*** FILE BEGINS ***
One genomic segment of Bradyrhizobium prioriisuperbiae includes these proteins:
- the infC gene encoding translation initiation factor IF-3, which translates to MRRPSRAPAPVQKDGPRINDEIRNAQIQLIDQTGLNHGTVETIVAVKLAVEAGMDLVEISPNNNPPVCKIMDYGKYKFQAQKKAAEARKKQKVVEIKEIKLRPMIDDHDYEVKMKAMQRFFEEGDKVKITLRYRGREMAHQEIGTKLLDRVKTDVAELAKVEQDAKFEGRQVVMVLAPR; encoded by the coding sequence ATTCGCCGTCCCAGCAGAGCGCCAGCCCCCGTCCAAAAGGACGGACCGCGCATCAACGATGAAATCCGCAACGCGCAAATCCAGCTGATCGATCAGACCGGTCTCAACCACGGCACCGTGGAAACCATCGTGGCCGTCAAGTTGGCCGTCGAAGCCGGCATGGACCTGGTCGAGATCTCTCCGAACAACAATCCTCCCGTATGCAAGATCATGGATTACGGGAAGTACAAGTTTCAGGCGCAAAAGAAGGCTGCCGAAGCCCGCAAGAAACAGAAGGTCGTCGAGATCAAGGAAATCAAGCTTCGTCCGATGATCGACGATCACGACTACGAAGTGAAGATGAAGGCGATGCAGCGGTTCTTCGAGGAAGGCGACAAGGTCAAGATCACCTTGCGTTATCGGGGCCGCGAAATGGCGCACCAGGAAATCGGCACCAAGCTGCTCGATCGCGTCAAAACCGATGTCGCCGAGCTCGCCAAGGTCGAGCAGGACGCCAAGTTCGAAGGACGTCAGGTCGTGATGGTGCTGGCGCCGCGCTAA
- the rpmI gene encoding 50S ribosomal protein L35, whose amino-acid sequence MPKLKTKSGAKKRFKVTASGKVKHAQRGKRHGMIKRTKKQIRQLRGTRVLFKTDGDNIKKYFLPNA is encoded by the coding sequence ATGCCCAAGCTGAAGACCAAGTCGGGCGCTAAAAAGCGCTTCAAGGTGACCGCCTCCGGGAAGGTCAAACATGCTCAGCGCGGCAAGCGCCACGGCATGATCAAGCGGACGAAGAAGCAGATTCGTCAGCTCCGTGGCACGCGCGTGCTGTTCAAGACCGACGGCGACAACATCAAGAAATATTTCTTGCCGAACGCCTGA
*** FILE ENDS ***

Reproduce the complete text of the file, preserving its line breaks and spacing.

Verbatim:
One genomic segment of Bradyrhizobium prioriisuperbiae includes these proteins:
- the infC gene encoding translation initiation factor IF-3, which translates to MRRPSRAPAPVQKDGPRINDEIRNAQIQLIDQTGLNHGTVETIVAVKLAVEAGMDLVEISPNNNPPVCKIMDYGKYKFQAQKKAAEARKKQKVVEIKEIKLRPMIDDHDYEVKMKAMQRFFEEGDKVKITLRYRGREMAHQEIGTKLLDRVKTDVAELAKVEQDAKFEGRQVVMVLAPR; encoded by the coding sequence ATTCGCCGTCCCAGCAGAGCGCCAGCCCCCGTCCAAAAGGACGGACCGCGCATCAACGATGAAATCCGCAACGCGCAAATCCAGCTGATCGATCAGACCGGTCTCAACCACGGCACCGTGGAAACCATCGTGGCCGTCAAGTTGGCCGTCGAAGCCGGCATGGACCTGGTCGAGATCTCTCCGAACAACAATCCTCCCGTATGCAAGATCATGGATTACGGGAAGTACAAGTTTCAGGCGCAAAAGAAGGCTGCCGAAGCCCGCAAGAAACAGAAGGTCGTCGAGATCAAGGAAATCAAGCTTCGTCCGATGATCGACGATCACGACTACGAAGTGAAGATGAAGGCGATGCAGCGGTTCTTCGAGGAAGGCGACAAGGTCAAGATCACCTTGCGTTATCGGGGCCGCGAAATGGCGCACCAGGAAATCGGCACCAAGCTGCTCGATCGCGTCAAAACCGATGTCGCCGAGCTCGCCAAGGTCGAGCAGGACGCCAAGTTCGAAGGACGTCAGGTCGTGATGGTGCTGGCGCCGCGCTAA
- the rpmI gene encoding 50S ribosomal protein L35, whose amino-acid sequence MPKLKTKSGAKKRFKVTASGKVKHAQRGKRHGMIKRTKKQIRQLRGTRVLFKTDGDNIKKYFLPNA is encoded by the coding sequence ATGCCCAAGCTGAAGACCAAGTCGGGCGCTAAAAAGCGCTTCAAGGTGACCGCCTCCGGGAAGGTCAAACATGCTCAGCGCGGCAAGCGCCACGGCATGATCAAGCGGACGAAGAAGCAGATTCGTCAGCTCCGTGGCACGCGCGTGCTGTTCAAGACCGACGGCGACAACATCAAGAAATATTTCTTGCCGAACGCCTGA